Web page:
Retina Society 2017 (Day 1): Overview and Retinal Degenerations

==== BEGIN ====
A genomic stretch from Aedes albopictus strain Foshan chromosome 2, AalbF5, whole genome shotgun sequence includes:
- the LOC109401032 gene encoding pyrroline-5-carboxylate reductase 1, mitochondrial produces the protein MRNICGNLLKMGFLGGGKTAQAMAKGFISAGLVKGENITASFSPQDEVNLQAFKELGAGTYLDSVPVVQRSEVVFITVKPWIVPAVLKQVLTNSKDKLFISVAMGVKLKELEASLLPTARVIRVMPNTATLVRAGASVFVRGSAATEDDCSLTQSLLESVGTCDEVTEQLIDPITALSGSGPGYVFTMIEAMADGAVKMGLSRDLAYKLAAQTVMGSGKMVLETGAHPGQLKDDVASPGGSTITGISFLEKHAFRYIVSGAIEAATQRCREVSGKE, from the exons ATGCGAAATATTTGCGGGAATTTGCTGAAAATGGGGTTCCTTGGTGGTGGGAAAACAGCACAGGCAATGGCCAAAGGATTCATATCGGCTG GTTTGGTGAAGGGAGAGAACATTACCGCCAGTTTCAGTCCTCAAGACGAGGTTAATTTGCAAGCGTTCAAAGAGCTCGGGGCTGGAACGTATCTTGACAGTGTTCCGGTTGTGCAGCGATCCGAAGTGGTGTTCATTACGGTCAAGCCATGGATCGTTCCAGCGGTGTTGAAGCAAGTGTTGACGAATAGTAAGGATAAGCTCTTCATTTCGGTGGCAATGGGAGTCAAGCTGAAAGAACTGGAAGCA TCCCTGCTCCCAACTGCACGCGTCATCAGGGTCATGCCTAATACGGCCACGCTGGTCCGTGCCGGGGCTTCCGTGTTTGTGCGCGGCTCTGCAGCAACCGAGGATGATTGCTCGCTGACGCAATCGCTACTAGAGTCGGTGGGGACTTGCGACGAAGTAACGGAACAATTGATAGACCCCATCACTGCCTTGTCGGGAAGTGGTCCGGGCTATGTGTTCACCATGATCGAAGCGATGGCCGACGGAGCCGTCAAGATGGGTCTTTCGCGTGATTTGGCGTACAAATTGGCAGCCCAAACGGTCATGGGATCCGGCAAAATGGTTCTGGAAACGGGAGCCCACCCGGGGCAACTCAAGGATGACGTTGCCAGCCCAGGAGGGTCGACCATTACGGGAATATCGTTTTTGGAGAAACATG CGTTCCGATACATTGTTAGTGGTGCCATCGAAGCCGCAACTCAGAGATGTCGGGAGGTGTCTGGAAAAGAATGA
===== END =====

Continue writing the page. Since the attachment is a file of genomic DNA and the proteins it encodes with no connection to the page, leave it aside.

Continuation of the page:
Cynthia X. Qian, MD Assistant Professor of Ophthalmology University of Montreal The first day of retina subspecialty finished on an innovative note with the introduction of several first time results of clinical trials. Several of them focused on novel therapeutic agents for age-related macular degeneration (AMD). For neovascular AMD (nAMD), we were introduced to the results on abicipar, a continued quest for a better drying agent involving new pathways and those requiring less frequent injection dosing aimed at achieving comparable functional and anatomical outcomes. Meanwhile, others explored new pathways and venues to tackle dry AMD and geographic atrophy. Abicipar is a new compound in a novel class of molecules called DARPins (short for designed ankyrin repeat proteins). These are antibody mimetic proteins which demonstrate very high binding affinity to target proteins. Compared to ranibizumab, abicipar demonstrates a 100 fold higher affinity for VEGF-A and a longer half life. Dr. Rahul Khurana presented the results of SEQUOIA and CEDAR, 2 parallel, phase 3, 52-week long, randomized studies with identical protocols. These studies are designed to study the safety and efficacy of abicipar versus ranibizumab in nAMD. Primary endpoint was the percentage of patients with stable vision (less than 15 ETDRS letter loss) at the end of the study. Secondary endpoints included: 1) Mean change in vision from baseline, 2) mean CRT change from baseline, and 3) percentage of > 15 letter gainers at 52 weeks. Over 2800 patients were screened for SEQUOIA and CEDAR and each study included 949 patients and 939 patients respectively. Patients were randomized to received either 3 monthly loading doses of abicipar followed by 2q8, 2 monthly loading doses of abicipar followed by 2q12 or ranibizumab q4. At 52 weeks, both studies achieved non-inferiority in vision as compared to ranibizumab, with 94.6%, 91.3% and 96% of patients maintaining stable vision in each study arm in SEQUOIA and similar findings of 91.7%, 91.2 and 95.5% in CEDAR. For secondary endpoints, mean change in vision was a gain of +8.3, +7.3 and +8.3 letters in all 3 groups in SEQUOIA and +6.7, +5.6, +8.5 in CEDAR. Mean CRT were similar between the groups. The number of patients who gained >15 letters was also similar amongst the three study arms, ranging from 28.2%, 24.4% to 26.7% in SEQUOIA to 22.6%, 19.2% to 27.2% in CEDAR. Interestingly, the abicipar groups presented more ocular adverse events following treatment (around 15% vs 0.3% for ranibizumab), most notably in the form of intraocular inflammation in the form of uveitis, vitritis and vasculitis. Most of these episodes were classified as mild or moderate and over 80% of them were treated and responded to topical corticosteroid.